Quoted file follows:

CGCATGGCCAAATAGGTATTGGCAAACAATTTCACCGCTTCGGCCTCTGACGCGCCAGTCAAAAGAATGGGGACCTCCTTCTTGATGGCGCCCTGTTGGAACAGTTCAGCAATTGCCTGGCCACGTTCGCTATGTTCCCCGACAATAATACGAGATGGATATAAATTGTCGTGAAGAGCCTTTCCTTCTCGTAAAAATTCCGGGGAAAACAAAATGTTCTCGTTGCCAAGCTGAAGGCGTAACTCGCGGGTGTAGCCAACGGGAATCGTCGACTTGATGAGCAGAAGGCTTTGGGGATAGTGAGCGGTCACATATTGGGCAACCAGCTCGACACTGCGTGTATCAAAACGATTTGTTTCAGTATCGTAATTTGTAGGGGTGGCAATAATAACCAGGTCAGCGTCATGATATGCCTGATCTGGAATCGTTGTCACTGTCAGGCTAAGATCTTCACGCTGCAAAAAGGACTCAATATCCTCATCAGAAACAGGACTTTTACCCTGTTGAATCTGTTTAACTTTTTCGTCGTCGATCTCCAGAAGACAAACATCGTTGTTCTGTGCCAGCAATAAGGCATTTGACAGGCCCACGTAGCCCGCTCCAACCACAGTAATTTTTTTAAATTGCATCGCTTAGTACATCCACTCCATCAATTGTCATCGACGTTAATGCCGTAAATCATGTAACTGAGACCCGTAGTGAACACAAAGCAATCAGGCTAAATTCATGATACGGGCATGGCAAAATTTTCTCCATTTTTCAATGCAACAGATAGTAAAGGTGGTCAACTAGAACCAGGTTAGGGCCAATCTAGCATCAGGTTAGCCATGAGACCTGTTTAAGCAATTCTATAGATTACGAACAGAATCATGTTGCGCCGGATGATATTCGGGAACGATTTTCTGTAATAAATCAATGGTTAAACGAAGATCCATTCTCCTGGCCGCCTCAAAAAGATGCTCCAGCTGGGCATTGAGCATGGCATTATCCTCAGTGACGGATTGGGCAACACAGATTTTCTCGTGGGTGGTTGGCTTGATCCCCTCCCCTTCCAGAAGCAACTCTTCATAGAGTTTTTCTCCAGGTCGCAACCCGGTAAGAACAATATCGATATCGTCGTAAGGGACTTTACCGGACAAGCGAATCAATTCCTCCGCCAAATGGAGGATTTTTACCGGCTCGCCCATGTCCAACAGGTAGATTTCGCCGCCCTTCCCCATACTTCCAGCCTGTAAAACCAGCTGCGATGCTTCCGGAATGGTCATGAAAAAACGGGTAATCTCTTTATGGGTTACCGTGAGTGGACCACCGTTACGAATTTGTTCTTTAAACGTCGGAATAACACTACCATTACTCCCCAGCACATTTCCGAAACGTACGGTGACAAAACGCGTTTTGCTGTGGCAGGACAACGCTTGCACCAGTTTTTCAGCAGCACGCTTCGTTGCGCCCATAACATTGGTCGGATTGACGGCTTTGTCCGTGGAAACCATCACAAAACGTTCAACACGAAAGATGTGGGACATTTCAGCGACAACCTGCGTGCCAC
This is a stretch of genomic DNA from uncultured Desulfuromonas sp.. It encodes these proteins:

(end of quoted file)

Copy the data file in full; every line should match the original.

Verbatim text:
CGCATGGCCAAATAGGTATTGGCAAACAATTTCACCGCTTCGGCCTCTGACGCGCCAGTCAAAAGAATGGGGACCTCCTTCTTGATGGCGCCCTGTTGGAACAGTTCAGCAATTGCCTGGCCACGTTCGCTATGTTCCCCGACAATAATACGAGATGGATATAAATTGTCGTGAAGAGCCTTTCCTTCTCGTAAAAATTCCGGGGAAAACAAAATGTTCTCGTTGCCAAGCTGAAGGCGTAACTCGCGGGTGTAGCCAACGGGAATCGTCGACTTGATGAGCAGAAGGCTTTGGGGATAGTGAGCGGTCACATATTGGGCAACCAGCTCGACACTGCGTGTATCAAAACGATTTGTTTCAGTATCGTAATTTGTAGGGGTGGCAATAATAACCAGGTCAGCGTCATGATATGCCTGATCTGGAATCGTTGTCACTGTCAGGCTAAGATCTTCACGCTGCAAAAAGGACTCAATATCCTCATCAGAAACAGGACTTTTACCCTGTTGAATCTGTTTAACTTTTTCGTCGTCGATCTCCAGAAGACAAACATCGTTGTTCTGTGCCAGCAATAAGGCATTTGACAGGCCCACGTAGCCCGCTCCAACCACAGTAATTTTTTTAAATTGCATCGCTTAGTACATCCACTCCATCAATTGTCATCGACGTTAATGCCGTAAATCATGTAACTGAGACCCGTAGTGAACACAAAGCAATCAGGCTAAATTCATGATACGGGCATGGCAAAATTTTCTCCATTTTTCAATGCAACAGATAGTAAAGGTGGTCAACTAGAACCAGGTTAGGGCCAATCTAGCATCAGGTTAGCCATGAGACCTGTTTAAGCAATTCTATAGATTACGAACAGAATCATGTTGCGCCGGATGATATTCGGGAACGATTTTCTGTAATAAATCAATGGTTAAACGAAGATCCATTCTCCTGGCCGCCTCAAAAAGATGCTCCAGCTGGGCATTGAGCATGGCATTATCCTCAGTGACGGATTGGGCAACACAGATTTTCTCGTGGGTGGTTGGCTTGATCCCCTCCCCTTCCAGAAGCAACTCTTCATAGAGTTTTTCTCCAGGTCGCAACCCGGTAAGAACAATATCGATATCGTCGTAAGGGACTTTACCGGACAAGCGAATCAATTCCTCCGCCAAATGGAGGATTTTTACCGGCTCGCCCATGTCCAACAGGTAGATTTCGCCGCCCTTCCCCATACTTCCAGCCTGTAAAACCAGCTGCGATGCTTCCGGAATGGTCATGAAAAAACGGGTAATCTCTTTATGGGTTACCGTGAGTGGACCACCGTTACGAATTTGTTCTTTAAACGTCGGAATAACACTACCATTACTCCCCAGCACATTTCCGAAACGTACGGTGACAAAACGCGTTTTGCTGTGGCAGGACAACGCTTGCACCAGTTTTTCAGCAGCACGCTTCGTTGCGCCCATAACATTGGTCGGATTGACGGCTTTGTCCGTGGAAACCATCACAAAACGTTCAACACGAAAGATGTGGGACATTTCAGCGACAACCTGCGTGCCAC
This is a stretch of genomic DNA from uncultured Desulfuromonas sp.. It encodes these proteins: